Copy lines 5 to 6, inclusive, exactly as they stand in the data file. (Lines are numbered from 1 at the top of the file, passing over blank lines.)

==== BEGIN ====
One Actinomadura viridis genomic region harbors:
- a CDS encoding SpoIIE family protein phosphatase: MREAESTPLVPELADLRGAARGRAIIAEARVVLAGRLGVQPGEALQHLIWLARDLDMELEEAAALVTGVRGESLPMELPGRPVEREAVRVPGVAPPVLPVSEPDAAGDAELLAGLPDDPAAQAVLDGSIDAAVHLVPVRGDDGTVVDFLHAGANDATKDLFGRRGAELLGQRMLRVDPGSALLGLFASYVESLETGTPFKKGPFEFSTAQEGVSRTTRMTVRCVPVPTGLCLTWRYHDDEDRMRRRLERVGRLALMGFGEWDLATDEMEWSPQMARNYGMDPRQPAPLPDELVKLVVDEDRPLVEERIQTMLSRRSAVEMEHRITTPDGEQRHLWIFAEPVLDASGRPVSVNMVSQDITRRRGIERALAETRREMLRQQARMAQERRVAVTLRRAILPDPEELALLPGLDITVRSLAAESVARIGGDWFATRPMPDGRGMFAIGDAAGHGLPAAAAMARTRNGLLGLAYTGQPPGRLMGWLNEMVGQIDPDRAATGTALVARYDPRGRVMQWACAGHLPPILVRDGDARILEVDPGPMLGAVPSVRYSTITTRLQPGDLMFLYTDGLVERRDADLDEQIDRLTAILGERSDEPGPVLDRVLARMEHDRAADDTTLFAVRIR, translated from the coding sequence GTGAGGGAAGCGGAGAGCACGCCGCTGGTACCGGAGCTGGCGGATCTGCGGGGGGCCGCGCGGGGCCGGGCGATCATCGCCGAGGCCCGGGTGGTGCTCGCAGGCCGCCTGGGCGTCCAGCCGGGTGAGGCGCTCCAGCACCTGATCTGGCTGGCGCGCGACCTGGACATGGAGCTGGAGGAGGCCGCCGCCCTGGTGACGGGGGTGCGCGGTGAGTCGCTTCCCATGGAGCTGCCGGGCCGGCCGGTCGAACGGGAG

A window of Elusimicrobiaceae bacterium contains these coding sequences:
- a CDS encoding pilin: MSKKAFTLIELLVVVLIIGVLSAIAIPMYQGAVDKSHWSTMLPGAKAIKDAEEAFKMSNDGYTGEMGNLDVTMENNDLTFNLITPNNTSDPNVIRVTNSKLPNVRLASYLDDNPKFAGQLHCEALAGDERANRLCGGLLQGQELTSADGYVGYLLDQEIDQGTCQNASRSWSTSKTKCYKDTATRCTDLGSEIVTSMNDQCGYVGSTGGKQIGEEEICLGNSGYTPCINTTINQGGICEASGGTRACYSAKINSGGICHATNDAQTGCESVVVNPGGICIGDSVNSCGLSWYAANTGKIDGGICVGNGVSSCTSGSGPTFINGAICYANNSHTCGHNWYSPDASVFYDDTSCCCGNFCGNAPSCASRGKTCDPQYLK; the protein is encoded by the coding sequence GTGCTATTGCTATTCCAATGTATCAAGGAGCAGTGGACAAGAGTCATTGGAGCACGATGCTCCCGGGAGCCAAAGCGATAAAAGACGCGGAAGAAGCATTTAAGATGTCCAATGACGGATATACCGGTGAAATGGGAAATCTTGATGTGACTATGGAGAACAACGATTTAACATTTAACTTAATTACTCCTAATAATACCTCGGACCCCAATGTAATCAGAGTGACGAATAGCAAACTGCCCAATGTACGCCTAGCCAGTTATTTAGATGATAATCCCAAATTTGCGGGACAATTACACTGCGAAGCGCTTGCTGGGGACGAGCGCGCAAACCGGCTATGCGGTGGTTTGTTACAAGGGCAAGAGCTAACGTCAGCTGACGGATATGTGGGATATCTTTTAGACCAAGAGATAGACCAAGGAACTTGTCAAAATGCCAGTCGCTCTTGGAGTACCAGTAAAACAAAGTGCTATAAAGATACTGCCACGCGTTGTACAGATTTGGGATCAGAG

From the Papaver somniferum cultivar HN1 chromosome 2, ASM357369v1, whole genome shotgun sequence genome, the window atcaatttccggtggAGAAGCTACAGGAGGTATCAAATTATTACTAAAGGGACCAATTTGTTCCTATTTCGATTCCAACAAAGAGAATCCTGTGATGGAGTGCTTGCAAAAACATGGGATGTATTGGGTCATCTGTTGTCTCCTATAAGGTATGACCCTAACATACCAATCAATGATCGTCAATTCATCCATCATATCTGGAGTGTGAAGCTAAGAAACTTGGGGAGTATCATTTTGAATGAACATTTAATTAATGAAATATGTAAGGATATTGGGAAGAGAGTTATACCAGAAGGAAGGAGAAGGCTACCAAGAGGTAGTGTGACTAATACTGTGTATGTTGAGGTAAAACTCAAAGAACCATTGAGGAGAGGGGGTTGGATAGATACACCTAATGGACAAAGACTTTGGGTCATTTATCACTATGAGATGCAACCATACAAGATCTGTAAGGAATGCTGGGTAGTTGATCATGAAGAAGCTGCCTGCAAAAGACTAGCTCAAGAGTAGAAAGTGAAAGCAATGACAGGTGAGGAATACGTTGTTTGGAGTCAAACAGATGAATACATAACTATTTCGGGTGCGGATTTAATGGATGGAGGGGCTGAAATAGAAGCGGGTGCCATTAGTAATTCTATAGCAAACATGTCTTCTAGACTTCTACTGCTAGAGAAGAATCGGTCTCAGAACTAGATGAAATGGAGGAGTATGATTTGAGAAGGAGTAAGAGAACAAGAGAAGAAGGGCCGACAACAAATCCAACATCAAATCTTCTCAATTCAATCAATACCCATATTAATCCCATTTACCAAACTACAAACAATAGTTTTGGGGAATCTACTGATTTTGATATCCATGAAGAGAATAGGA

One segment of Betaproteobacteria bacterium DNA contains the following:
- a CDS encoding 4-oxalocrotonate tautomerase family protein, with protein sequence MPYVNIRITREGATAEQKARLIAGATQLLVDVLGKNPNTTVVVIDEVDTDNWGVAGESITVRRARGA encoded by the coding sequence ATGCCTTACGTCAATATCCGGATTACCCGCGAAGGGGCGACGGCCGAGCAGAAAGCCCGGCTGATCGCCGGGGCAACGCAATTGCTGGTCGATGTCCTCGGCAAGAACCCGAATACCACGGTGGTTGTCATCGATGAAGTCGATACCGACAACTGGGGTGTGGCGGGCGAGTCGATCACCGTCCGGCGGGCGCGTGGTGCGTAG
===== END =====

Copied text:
From the Papaver somniferum cultivar HN1 chromosome 2, ASM357369v1, whole genome shotgun sequence genome, the window atcaatttccggtggAGAAGCTACAGGAGGTATCAAATTATTACTAAAGGGACCAATTTGTTCCTATTTCGATTCCAACAAAGAGAATCCTGTGATGGAGTGCTTGCAAAAACATGGGATGTATTGGGTCATCTGTTGTCTCCTATAAGGTATGACCCTAACATACCAATCAATGATCGTCAATTCATCCATCATATCTGGAGTGTGAAGCTAAGAAACTTGGGGAGTATCATTTTGAATGAACATTTAATTAATGAAATATGTAAGGATATTGGGAAGAGAGTTATACCAGAAGGAAGGAGAAGGCTACCAAGAGGTAGTGTGACTAATACTGTGTATGTTGAGGTAAAACTCAAAGAACCATTGAGGAGAGGGGGTTGGATAGATACACCTAATGGACAAAGACTTTGGGTCATTTATCACTATGAGATGCAACCATACAAGATCTGTAAGGAATGCTGGGTAGTTGATCATGAAGAAGCTGCCTGCAAAAGACTAGCTCAAGAGTAGAAAGTGAAAGCAATGACAGGTGAGGAATACGTTGTTTGGAGTCAAACAGATGAATACATAACTATTTCGGGTGCGGATTTAATGGATGGAGGGGCTGAAATAGAAGCGGGTGCCATTAGTAATTCTATAGCAAACATGTCTTCTAGACTTCTACTGCTAGAGAAGAATCGGTCTCAGAACTAGATGAAATGGAGGAGTATGATTTGAGAAGGAGTAAGAGAACAAGAGAAGAAGGGCCGACAACAAATCCAACATCAAATCTTCTCAATTCAATCAATACCCATATTAATCCCATTTACCAAACTACAAACAATAGTTTTGGGGAATCTACTGATTTTGATATCCATGAAGAGAATAGGA

One segment of Betaproteobacteria bacterium DNA contains the following: